I’m a 60-Year-Old Feminist Who Just Decided To Get Married

A closeup on an older married person hugging their spouse from behind.

A closeup on an older married person hugging their spouse from behind.

Originally published on xoJane and republished here with their permission.

“A woman needs a man like a fish needs a bicycle.”

When I first heard Gloria Steinem say these words I thought, “Wow, someone finally gets me.” (True, Gloria did eventually marry David Bale – a millionaire no less – but I was sure she did so because she had found a devoted life partner, not because she actually needed him.)

Growing up in a family with five sisters and one brother, I saw every day how self-sufficient, capable, and complete women can be.

My mother and father were married over 60 years, yet my mother was as progressive as any new-wave feminist.

With my father overseas in the Navy for much of my childhood, Mom took care of the household and her kids, admonishing her girls they must get an education so they would never have to depend on any man. I took my mother’s words to heart.

I used to tell folks I was married to my career. I had written a couple of books and I landed my dream job as a professor at a local college teaching – you guessed it – Women’s Studies.

I felt blessed to have a healthy, happy daughter who has her own life, an 89-year-old mom whom I still call to gossip about politics and family, and a network of longtime and newly-found friends.

I was thrilled to have the opportunity to travel to places like Paris, Rome and Panama, and I planned many adventures for after I retire… all by myself.

Turning 60 was a headrush, like the way my brain freezes when I eat my Ben and Jerry’s too fast. Though I have the energy of a woman 20 years younger, but I could no longer deny the fact that I had more years behind me than I did in front of me.

My daughter had moved out and the empty nest felt like an chilly cellar. Nate once said we were in the “home stretch” of our lives. I no longer wanted to be home alone.

My relationship with Nate has been a long and winding road. For two decades, we were just friends. I felt emotionally safe in that space but secretly longed for a more intimate connection.

Later, we became friends with benefits, crazy, sexy, cool lovers, ending our dates with “I call you later”s and no ties. Handsome, hardworking and a devoted father, Nate more than anything is my ride or die bestie.

My most poignant moment with Nate was at my dad’s funeral. We were at the gravesite, and out of the corner of my eye, I saw Nate. He was standing at the edge of the crowd, hand crossed in front of him like the martial arts expert he is.

Our eyes met and through tears, he gave me a slight nod, as if to say everything was going to be all right. I knew then how much I truly needed his support, reassurance and strength in my life.

Nate didn’t so much pop the question as float it, like a trial balloon. “We could actually do the darn thing,” he said, meaning get married.

The first question I get from nonplussed family and friends when I tell them we got engaged, is, “What took you so long?”

Nate has one annulment and one divorce from 30 years ago under his belt. I have never been wed; not to my child’s father, nor to Darrell, an abusive shoe salesman who presented me with an engagement ring on my college graduation day, in front of my delighted mother (Mom swears I threw the diamond back at him).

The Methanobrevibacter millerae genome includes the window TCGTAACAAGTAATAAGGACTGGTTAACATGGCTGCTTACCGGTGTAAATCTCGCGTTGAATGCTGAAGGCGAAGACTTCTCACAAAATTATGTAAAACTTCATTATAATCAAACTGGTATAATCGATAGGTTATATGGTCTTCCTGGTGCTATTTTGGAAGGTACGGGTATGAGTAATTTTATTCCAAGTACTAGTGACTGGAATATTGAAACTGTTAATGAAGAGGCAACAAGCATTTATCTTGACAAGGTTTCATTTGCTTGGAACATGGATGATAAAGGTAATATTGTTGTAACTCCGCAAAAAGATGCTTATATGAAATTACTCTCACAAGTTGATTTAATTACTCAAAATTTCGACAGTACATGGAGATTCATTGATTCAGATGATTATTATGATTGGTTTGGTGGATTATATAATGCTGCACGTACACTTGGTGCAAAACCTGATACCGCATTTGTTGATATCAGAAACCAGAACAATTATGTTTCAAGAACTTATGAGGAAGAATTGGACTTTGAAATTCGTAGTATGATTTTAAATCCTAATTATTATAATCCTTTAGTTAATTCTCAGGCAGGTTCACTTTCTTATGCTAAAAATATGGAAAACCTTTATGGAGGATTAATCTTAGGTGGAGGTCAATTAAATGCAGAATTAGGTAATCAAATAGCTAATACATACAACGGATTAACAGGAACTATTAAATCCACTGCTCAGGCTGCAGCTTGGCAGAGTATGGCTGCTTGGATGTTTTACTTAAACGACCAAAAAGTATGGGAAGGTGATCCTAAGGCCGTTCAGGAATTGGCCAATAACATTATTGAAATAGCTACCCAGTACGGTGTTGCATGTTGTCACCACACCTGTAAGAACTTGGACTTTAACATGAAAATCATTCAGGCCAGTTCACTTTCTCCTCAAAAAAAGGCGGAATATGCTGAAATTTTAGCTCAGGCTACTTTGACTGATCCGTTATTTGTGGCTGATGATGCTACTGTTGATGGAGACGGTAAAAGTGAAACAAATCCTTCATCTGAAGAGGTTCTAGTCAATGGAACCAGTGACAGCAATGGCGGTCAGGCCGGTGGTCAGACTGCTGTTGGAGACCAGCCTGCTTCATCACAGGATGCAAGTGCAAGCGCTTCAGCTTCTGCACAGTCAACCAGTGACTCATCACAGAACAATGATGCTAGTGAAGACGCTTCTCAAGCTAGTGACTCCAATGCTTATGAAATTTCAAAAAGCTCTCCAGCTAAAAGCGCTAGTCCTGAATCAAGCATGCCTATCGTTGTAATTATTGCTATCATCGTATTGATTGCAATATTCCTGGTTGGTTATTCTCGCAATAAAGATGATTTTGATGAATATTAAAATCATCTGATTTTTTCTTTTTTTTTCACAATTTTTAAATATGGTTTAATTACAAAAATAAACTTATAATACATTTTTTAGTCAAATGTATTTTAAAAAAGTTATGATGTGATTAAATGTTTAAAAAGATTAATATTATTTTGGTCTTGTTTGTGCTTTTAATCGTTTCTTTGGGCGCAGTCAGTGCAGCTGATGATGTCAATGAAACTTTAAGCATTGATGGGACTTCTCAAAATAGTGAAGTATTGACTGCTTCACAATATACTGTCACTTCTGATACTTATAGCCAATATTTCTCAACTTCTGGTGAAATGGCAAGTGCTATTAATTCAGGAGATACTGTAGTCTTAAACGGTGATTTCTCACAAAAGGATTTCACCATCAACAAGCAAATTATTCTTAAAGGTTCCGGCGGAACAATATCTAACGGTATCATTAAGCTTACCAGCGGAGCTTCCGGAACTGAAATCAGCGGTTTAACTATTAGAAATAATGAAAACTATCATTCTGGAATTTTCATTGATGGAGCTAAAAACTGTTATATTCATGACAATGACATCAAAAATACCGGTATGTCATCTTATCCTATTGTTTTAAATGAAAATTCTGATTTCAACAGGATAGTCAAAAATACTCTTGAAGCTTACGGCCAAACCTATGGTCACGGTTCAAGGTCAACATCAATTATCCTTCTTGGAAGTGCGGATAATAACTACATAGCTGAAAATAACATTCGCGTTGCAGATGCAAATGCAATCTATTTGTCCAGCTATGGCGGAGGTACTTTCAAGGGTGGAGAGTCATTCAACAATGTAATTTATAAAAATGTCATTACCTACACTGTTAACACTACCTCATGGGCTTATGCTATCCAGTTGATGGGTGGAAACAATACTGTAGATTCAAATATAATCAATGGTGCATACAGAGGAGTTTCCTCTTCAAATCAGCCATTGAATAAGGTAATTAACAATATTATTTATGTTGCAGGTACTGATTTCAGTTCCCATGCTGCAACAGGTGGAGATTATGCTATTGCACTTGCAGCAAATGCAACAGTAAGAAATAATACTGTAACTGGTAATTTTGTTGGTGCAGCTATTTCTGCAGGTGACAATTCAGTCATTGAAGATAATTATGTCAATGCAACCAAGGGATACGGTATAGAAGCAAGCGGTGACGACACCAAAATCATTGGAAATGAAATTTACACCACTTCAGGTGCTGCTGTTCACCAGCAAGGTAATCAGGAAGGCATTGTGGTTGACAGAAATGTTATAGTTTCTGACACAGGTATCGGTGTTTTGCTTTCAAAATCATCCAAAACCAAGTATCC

And definitely not to Terry, a man so adept at hiding his crack addiction that it wasn’t until he had stolen the Christmas gifts he had bought for my little girl to buy some drugs, that I knew my picker was broken and I was in big trouble.

In group therapy, I learned that much of my aversion to marriage and commitment came from growing up around alcoholism. Family members on both sides struggled with addiction.

I learned to adapt to this family disease in unhealthy ways, like isolating, denying and being overly responsible. I chose men who were either alcoholics or addicts (not that addicts are bad people), or who like me were influenced by the disease, generations removed.

Sharing my inner self with men and women who are like me, helped me to peel away the layers of fear and denial and learn to love and forgive myself.

Today, I have exchanged my independence for interdependence; Nate and I are living together, laughing and making plans.

On April 5, 2017, we plan to go to the courthouse and exchange our vows with our kids along to bear witness. The following weekend will be the blow-out party in a restaurant near the beach with a cappella love songs, chocolate cake, champagne and around a hundred of our closest friends and family.

Most of our friends are working on their first, second, and, in some cases, third marriages. They are normal people who got married for the first time in their 20s. Some of my girlfriends are committed to being forever single and see marriage as too big a price to pay for potential happiness. Besides, they tell me, who wants to pick up after a man at this point in life?

It’s true that you never know a person until you live them, even after 27 years of love and friendship. He calls it “bumping heads,” I call it him acting out his “mannish” ways. Our disagreements don’t last more than an hour or so, long enough for us two imperfect souls to forge an imperfect union.

Being engaged at my age actually reinforces my feminist beliefs. Hasn’t the world always afforded men the dignity to have whatever relationship they desire, at whatever age, with whatever partner they choose?

Well, women have those rights too, and I refuse to follow the narrow path society has prescribed for women “of a certain age.”

Today, I am making the choice to be with a man I love much more than I need. And that’s what being truly liberated is all about.

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Moxie Rich is a professor and freelance writer living in Hollywood, California.